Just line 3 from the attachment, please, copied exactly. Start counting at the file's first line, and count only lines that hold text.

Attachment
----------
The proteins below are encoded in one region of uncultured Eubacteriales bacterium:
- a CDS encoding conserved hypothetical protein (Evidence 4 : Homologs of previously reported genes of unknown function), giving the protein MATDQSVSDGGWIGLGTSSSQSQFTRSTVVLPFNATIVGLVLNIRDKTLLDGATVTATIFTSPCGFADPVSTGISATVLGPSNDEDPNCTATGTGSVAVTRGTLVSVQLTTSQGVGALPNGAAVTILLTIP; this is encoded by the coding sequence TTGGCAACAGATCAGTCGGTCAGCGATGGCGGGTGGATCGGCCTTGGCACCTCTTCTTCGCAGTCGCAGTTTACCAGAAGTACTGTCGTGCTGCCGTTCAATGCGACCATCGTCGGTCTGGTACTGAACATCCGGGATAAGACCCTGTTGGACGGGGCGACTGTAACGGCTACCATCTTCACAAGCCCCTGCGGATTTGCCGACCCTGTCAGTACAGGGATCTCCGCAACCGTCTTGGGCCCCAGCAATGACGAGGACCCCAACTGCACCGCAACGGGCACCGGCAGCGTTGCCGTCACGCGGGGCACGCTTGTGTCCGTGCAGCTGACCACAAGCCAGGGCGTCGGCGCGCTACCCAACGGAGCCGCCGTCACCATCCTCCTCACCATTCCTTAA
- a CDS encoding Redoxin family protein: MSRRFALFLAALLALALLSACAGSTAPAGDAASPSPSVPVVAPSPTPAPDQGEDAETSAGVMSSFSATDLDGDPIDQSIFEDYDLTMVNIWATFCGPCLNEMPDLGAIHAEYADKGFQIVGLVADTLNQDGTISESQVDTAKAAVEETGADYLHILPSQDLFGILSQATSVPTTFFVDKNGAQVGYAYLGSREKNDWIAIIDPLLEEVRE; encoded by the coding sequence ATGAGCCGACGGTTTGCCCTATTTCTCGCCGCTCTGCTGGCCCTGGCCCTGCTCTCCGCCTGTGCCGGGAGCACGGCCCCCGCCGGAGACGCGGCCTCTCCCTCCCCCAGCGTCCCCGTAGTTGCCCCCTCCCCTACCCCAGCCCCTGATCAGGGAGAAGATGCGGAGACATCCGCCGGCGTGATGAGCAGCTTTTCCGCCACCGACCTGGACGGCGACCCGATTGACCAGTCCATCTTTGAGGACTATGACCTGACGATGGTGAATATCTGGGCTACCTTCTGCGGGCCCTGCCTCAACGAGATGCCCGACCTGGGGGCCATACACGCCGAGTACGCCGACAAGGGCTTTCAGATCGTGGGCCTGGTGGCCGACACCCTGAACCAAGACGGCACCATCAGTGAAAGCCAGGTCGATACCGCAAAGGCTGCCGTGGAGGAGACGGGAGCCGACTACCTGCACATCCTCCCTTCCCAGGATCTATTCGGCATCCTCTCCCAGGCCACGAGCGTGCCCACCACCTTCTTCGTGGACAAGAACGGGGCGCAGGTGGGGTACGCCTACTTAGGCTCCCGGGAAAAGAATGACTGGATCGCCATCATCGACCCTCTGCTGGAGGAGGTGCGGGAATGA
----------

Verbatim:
- a CDS encoding Redoxin family protein: MSRRFALFLAALLALALLSACAGSTAPAGDAASPSPSVPVVAPSPTPAPDQGEDAETSAGVMSSFSATDLDGDPIDQSIFEDYDLTMVNIWATFCGPCLNEMPDLGAIHAEYADKGFQIVGLVADTLNQDGTISESQVDTAKAAVEETGADYLHILPSQDLFGILSQATSVPTTFFVDKNGAQVGYAYLGSREKNDWIAIIDPLLEEVRE; encoded by the coding sequence ATGAGCCGACGGTTTGCCCTATTTCTCGCCGCTCTGCTGGCCCTGGCCCTGCTCTCCGCCTGTGCCGGGAGCACGGCCCCCGCCGGAGACGCGGCCTCTCCCTCCCCCAGCGTCCCCGTAGTTGCCCCCTCCCCTACCCCAGCCCCTGATCAGGGAGAAGATGCGGAGACATCCGCCGGCGTGATGAGCAGCTTTTCCGCCACCGACCTGGACGGCGACCCGATTGACCAGTCCATCTTTGAGGACTATGACCTGACGATGGTGAATATCTGGGCTACCTTCTGCGGGCCCTGCCTCAACGAGATGCCCGACCTGGGGGCCATACACGCCGAGTACGCCGACAAGGGCTTTCAGATCGTGGGCCTGGTGGCCGACACCCTGAACCAAGACGGCACCATCAGTGAAAGCCAGGTCGATACCGCAAAGGCTGCCGTGGAGGAGACGGGAGCCGACTACCTGCACATCCTCCCTTCCCAGGATCTATTCGGCATCCTCTCCCAGGCCACGAGCGTGCCCACCACCTTCTTCGTGGACAAGAACGGGGCGCAGGTGGGGTACGCCTACTTAGGCTCCCGGGAAAAGAATGACTGGATCGCCATCATCGACCCTCTGCTGGAGGAGGTGCGGGAATGA